The Truth Will Out.
In a battle for survival, the truth’s not much good if no one believes it.
That’s been a major problem in recent days as Ukraine and its democratic supporters attempt to convince the Great Russian Public of the horrors being committed in their name.
Hopefully, with the introduction of a new “unbreakable” Internet network inside Russia, this is all set to change.
Called Lantern, and financed by the US government, it hopes to shine the light of truth in the ongoing war between despotism and democracy.
Unlike Facebook, Instagram, Twitter and other platforms that have been severely sanctioned inside Russia, Lantern is an app that allows users to bypass state censorship by sharing peer-to-peer content.
Although the number of current Russian users is not yet known, globally the app has been downloaded 150 million times and has seven million active monthly users, double the number it had three years ago.
As the saying goes, the truth will (always) out. If it does it could speed up the end of the war.
CNN goes Streamin’
CNN, the mother of 24-hour cable news, which came of age during the Gulf War of 1991, is finally joining the streaming revolution with a new service called CNN Plus.
The network has invested US$100 million, over the last two-years, developing its new venture which will take on Fox’s streaming service Fox Nation.
The new channel will charge a monthly subscription of US$5.99 and will feature an endless loop of standard CNN fare, travel and food shows, archival reportage, documentaries and features.
And, with Ukraine in mind, cynics, may also point out: There’s nothing quite like “a good war” to boost ratings.
Rich on the Menu.
What’s the difference between “let’s do brunch” and insider trading?
It’s a perfectly legal and innocent question that might be posed to some top executives who made a killing off the US$68.7 billion sale of Activision Blizzard to Microsoft.
US officials are now investigating a meeting between the gaming company’s CEO Bobby Kotick and a person who days later traded shares on the behalf of media tycoon Barry Diller and music mogul David Geffen.
Diller, his stepson Alexander von Furstenberg and Geffen bought Activision options for US$40-a-share on January 14, just four-days before Microsoft acquired the maker of Call of Duty and World of Warcraft for US$95 per share.
While lunch may be for wimps, brunch, most obviously, is for winners.
Ukraine, Rise of the Machines
The use of Artificial Intelligence (AI) and facial recognition technology (FRT) to target enemy combatants is the latest dystopian turn in the brutal Ukrainian conflict.
US company Clearview AI—whose systems are already used by police and private security operators—has offered the Ukrainian government free use of its controversial FRT, supposedly to catch infiltrators and identify the dead.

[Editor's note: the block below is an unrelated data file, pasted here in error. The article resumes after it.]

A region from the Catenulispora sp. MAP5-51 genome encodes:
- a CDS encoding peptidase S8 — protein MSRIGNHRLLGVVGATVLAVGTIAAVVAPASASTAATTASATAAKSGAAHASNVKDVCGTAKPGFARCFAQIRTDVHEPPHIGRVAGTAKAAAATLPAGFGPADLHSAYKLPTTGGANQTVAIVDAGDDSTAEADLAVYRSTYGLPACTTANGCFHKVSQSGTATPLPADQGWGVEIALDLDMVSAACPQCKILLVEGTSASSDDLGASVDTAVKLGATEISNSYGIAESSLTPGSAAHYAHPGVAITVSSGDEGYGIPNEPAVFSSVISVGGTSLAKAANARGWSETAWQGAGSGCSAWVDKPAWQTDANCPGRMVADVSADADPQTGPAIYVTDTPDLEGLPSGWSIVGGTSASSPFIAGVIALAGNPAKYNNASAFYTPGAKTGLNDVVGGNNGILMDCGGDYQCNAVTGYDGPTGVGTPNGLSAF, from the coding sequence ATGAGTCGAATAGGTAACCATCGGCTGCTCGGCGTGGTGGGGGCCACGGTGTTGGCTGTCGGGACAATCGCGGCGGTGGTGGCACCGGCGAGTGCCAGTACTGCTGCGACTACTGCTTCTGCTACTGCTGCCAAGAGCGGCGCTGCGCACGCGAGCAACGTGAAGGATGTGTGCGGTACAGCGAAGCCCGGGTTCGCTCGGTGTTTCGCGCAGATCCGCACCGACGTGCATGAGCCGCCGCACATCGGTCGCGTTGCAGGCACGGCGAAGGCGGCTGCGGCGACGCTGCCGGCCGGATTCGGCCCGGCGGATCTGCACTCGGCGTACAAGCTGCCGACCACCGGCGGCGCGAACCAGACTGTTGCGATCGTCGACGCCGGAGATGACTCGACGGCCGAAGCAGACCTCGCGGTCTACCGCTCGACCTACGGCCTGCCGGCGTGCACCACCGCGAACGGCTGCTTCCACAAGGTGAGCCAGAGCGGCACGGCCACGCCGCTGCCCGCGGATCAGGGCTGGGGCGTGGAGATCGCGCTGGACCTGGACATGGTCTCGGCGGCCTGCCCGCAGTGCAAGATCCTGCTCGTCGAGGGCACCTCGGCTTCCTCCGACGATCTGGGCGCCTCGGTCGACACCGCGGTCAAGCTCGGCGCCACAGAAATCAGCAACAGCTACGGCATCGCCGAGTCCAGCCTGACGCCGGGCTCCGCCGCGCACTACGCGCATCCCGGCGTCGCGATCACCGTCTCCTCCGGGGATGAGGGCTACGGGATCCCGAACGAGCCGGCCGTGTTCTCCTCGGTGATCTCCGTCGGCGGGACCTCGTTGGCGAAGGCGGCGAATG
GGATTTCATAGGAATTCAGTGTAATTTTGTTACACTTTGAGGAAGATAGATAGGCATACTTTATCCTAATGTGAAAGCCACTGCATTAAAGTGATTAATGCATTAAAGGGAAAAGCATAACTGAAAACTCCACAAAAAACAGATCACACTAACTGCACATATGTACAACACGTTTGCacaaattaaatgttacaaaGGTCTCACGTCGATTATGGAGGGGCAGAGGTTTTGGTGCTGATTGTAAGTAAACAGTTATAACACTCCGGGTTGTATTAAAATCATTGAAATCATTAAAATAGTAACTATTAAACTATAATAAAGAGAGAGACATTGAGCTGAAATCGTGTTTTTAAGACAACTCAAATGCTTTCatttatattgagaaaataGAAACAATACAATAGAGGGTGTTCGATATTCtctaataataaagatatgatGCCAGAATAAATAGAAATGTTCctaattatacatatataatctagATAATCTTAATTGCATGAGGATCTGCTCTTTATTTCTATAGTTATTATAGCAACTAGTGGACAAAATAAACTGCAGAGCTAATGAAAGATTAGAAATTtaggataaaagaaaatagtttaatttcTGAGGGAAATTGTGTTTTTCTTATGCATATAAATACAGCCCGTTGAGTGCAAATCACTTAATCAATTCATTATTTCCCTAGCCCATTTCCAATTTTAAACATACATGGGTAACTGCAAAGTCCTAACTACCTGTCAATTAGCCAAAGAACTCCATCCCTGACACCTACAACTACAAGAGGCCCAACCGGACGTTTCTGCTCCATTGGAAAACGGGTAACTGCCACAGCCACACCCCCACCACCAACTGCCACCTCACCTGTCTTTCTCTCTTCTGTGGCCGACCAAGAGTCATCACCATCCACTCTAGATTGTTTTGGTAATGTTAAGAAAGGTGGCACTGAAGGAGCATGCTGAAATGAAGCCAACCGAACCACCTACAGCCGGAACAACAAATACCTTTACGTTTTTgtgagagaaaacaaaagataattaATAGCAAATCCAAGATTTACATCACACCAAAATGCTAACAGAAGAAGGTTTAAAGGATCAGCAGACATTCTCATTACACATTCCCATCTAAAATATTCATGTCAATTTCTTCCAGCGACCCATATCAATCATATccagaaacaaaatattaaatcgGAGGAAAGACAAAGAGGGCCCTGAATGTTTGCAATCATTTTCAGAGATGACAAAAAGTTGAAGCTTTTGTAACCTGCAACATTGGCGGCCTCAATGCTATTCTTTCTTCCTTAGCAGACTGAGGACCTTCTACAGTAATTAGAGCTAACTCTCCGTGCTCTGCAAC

Despite unconvincing protestations; this, regrettably, is proof positive that FRT has now become a new weapon in the military arsenal, joining autonomous drones and killing machines that have been trialled in other conflicts ongoing, like Libya, and recent, notably the Armenia-Azerbaijan conflict over the disputed enclave of Nagorno-Karabakh.
The Age of Minority Report is fast approaching.
The world’s two richest men Elon Musk, best known for his electric Tesla vehicles, and Jeff Bezos, of Amazon fame, are now going head-to-head in a new space race to see who will dominate the future of broadband communications.
Musk’s SpaceX and Amazon’s Project Kuiper are planning to launch thousands of broadband satellites into low-earth orbit.
So far Musk has got the jump on Bezos.
SpaceX’s has launched 1,900 satellites as part of its Starlink Internet service, which already has 250,000 subscribers.
Amazon is playing catch-up and has booked 83 launches, from three rocket companies, to ferry thousands of satellites over the next five-years.
Wonder if returns will still be free.
Worth the Shirt on your Back.
The shirt worn by the late Argentine football superstar Diego Maradona in the infamous 1986 World Cup “Hand of God” match against England is to go up for auction with an estimated value of £4 million.
The shirt is being sold by Steve Hodge, the England midfielder in the World Cup game, who managed to pick himself off the ground and swap shirts with Maradona after the final whistle.
If you’re one of the five people who don’t know what happened: The quarter-final match was one of the most controversial in the annals of the World Cup after Maradona scored his first goal with a handball.
He later credited his score as divine intervention, the so-called “Hand of God”, and revenge for Argentina’s defeat in the 1982 Falklands War.
Lego Builds Metaverse
Epic Games, the maker of “Fortnite”, has asked the LEGO Group to help build its version of the Metaverse.
“We want to construct a digital experience where children can play safely online,” said an Epic spokesperson.
“The LEGO Group has captivated the imagination of children and adults through creative play for nearly a century, and we are excited to come together to build a space in the metaverse that’s fun, entertaining, and made for kids and families,” said Epic Games founder and CEO Tim Sweeney.